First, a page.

We are big fans of musicals, and wrote about a special musical on December 7, 2018. A somewhat unlikely musical that received rave reviews (and a Tony Award!). A musical which really requires one to think differently about the interpretation of life’s events. The show is “Come From Away” . Maybe you’ve heard of it? What’s exciting is that now it’s a movie streaming on Apple TV+, (and it excites us that streaming apps can even play a role in solution-focused practice!) So we wanted to share this post again and encourage you to watch, enjoy, and think about how you can find solutions when they’re not obvious!
At the core, it is a story about the power of kindness and generosity of strangers during a horrific time in the world, the first 5 days following the September 11, 2001 terrorist attack on the United States.
To briefly recap, the setting is Gander, Newfoundland – a remote island with a “retired” military post from WWII and an old refueling station for transatlantic flights (before planes were large enough to carry all needed fuel). When the U.S. airspace was closed to inbound flights following the 9/11 terrorist attacks, 38 jumbo jets were diverted to Gander. This town of 9,000 nearly doubled in population as an additional 6,759 passengers became refugees so to speak – unable to leave or to even get their luggage off the planes for 5 days. Along with them were 9 cats, 11 dogs, and 2 rare apes (one who was pregnant). The town affectionately called these individuals the “Plane People”, and put aside their worries and issues to care for these tired and terrified fellow humans. Local residents cooked food all night long. Stores donated medicine, supplies, diapers and toilet paper, while others donated clothing. School buses provided transportation to shelters and even private homes. During this horrific time, while deep sadness was everywhere (one woman lost her son, a New York City Firefighter), friendships were formed. One couple would even later marry and return to Gander for their honeymoon. When the time came to leave, the “Plane People” asked how much money they owed the people of Gander, and were told, “Nothing. You’d do the same for us!”
This tragic event in U.S. history was translated into a certainly unlikely – and yet successful – Broadway musical. How did the creator, Michael Rubinoff, think this would work? According to Mr. Rubinoff, “Well, not many people shared that vision to turn this into a musical. It’s not obvious.” Building on that, when times are challenging and solutions are not obvious, it’s easy to feel down. One of those challenging and stressful times can be the start of the holiday season. (It’s hard to believe the stores are already in full holiday decoration mode!) Add onto that the continued impact of the COVID 19 pandemic, as well as daily diabetes management, and life can be downright overwhelming. Yet during this upcoming, often stressful holiday “season of thanksgiving and giving”, there is some encouraging news. Did you know that giving to others may actually be good for your health? Giving is linked with reduced stress, less depression, lower blood pressure, and feeling happy. Giving back can be a helpful strategy or solution to manage holiday stress. A solution that may not seem obvious. We believe giving can help build resilience.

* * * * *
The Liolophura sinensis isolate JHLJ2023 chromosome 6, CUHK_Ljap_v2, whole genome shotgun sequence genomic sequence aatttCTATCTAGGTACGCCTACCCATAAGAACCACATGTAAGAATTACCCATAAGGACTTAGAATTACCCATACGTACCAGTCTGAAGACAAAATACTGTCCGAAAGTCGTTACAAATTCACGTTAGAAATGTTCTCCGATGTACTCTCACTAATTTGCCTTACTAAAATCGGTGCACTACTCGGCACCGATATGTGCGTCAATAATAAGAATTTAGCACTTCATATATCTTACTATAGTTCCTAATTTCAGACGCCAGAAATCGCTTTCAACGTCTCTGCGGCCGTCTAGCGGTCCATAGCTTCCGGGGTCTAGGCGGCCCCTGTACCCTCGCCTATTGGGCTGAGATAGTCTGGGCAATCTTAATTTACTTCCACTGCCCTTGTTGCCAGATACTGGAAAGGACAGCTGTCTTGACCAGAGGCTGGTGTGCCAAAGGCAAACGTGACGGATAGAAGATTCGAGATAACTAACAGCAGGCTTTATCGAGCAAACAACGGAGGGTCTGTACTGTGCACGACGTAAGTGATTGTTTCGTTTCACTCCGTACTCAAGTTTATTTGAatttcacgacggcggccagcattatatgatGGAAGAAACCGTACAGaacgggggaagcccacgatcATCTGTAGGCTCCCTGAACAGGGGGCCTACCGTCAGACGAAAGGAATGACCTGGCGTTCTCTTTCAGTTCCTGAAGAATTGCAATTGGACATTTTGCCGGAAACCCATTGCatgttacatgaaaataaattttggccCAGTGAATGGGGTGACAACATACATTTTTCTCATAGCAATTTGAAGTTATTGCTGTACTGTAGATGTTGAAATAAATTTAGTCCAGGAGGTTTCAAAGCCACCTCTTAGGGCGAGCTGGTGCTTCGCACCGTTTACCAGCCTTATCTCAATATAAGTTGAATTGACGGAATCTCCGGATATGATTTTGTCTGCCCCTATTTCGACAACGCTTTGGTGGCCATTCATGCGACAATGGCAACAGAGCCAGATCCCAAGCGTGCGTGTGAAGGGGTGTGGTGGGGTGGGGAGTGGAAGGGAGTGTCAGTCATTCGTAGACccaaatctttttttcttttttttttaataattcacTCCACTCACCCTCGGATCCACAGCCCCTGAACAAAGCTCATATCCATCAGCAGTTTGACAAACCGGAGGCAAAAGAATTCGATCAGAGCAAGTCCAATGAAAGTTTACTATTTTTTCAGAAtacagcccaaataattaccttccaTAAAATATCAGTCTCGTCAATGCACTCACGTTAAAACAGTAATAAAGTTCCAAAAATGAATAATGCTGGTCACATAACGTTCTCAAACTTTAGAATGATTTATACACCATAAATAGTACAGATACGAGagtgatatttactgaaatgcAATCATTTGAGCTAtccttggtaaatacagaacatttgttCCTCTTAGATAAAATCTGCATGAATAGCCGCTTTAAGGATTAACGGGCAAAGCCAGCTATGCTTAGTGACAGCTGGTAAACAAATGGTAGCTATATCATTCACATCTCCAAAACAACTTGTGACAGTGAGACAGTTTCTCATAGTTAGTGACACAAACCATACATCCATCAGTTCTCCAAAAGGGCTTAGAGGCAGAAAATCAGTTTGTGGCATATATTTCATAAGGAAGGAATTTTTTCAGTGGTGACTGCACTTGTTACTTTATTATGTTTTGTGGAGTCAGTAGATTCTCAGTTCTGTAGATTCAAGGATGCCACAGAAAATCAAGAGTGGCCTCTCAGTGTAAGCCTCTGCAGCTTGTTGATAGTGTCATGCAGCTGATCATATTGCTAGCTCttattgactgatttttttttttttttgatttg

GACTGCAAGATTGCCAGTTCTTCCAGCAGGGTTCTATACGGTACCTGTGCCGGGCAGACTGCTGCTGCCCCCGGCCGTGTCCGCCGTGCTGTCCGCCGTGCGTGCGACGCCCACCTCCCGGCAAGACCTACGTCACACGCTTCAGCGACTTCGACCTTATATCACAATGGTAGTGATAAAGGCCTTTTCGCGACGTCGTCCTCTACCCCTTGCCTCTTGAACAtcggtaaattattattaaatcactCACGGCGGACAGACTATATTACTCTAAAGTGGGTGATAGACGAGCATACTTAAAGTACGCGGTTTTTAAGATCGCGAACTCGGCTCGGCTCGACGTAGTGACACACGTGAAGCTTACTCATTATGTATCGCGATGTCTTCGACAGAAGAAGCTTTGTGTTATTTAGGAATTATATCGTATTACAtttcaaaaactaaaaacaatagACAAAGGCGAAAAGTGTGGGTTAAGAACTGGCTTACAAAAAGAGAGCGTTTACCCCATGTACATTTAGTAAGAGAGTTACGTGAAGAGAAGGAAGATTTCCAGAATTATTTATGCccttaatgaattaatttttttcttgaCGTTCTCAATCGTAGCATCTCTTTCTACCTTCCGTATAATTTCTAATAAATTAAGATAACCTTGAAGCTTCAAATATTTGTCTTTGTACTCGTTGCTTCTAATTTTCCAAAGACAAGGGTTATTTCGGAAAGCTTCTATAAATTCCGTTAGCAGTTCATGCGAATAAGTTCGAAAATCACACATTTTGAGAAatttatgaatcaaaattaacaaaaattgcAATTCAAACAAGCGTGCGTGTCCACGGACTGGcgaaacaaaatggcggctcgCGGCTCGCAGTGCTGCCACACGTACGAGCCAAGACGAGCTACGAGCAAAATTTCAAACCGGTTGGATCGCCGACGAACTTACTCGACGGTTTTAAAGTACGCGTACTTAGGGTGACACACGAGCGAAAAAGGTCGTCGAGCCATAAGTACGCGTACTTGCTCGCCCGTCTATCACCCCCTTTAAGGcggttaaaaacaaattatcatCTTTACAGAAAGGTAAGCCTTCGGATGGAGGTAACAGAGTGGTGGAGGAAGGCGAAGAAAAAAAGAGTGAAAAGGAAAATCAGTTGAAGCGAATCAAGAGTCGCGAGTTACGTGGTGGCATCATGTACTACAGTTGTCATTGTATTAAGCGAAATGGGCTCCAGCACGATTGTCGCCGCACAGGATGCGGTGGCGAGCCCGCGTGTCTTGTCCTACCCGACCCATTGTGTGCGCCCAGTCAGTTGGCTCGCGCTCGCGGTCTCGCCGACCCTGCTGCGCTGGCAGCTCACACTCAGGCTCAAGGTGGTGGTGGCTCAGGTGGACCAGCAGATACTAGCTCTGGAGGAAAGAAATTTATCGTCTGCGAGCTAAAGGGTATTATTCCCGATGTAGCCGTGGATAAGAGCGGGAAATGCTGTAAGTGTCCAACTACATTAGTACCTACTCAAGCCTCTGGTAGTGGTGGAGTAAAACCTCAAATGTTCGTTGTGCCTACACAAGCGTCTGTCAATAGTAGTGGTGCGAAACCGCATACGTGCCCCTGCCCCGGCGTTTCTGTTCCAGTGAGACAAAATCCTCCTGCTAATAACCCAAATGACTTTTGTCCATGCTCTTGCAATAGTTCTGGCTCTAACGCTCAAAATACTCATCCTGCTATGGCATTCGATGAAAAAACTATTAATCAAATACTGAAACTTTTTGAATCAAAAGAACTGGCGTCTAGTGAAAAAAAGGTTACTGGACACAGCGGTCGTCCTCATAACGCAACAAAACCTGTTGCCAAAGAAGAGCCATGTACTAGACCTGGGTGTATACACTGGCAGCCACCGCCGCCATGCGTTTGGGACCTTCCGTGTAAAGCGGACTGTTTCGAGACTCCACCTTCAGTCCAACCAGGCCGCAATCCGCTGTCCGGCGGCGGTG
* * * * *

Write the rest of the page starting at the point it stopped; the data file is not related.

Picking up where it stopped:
We witness giving in the diabetes community all of the time. So many people living with diabetes are advocates and educate others. They create fundraising campaigns like Life for a Child to provide insulin for children across the world without access. And we’ve seen posts on social media where someone runs out of diabetes supplies and within minutes, a stranger in a far off state connects with that person to share and provide support. When you have a couple of minutes, take a look at this special video from Diabetes What to Know about “paying it forward” and sharing the gift of education as well as the benefits of learning from others living with diabetes.
Will you join us in reflecting on the impact of the people of Gander and channel that in some small way by giving back? Whether giving back to the diabetes community, or others you cross paths with that are facing life challenges. How can we all support, help, or encourage, as did the residents of Gander? There are many opportunities. It can be as simple as calling a friend and meeting them for coffee, even when you are feeling short on time. Or donating to a worthy organization that means something to you. We’ll all feel better in the end!
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Deb is employed by Dexcom, but her words and opinions in this blog are her own.
Tami is employed by the University of Kentucky HealthCare Barnstable Brown DIabetes Center, but her words and opinions in this blog are her own.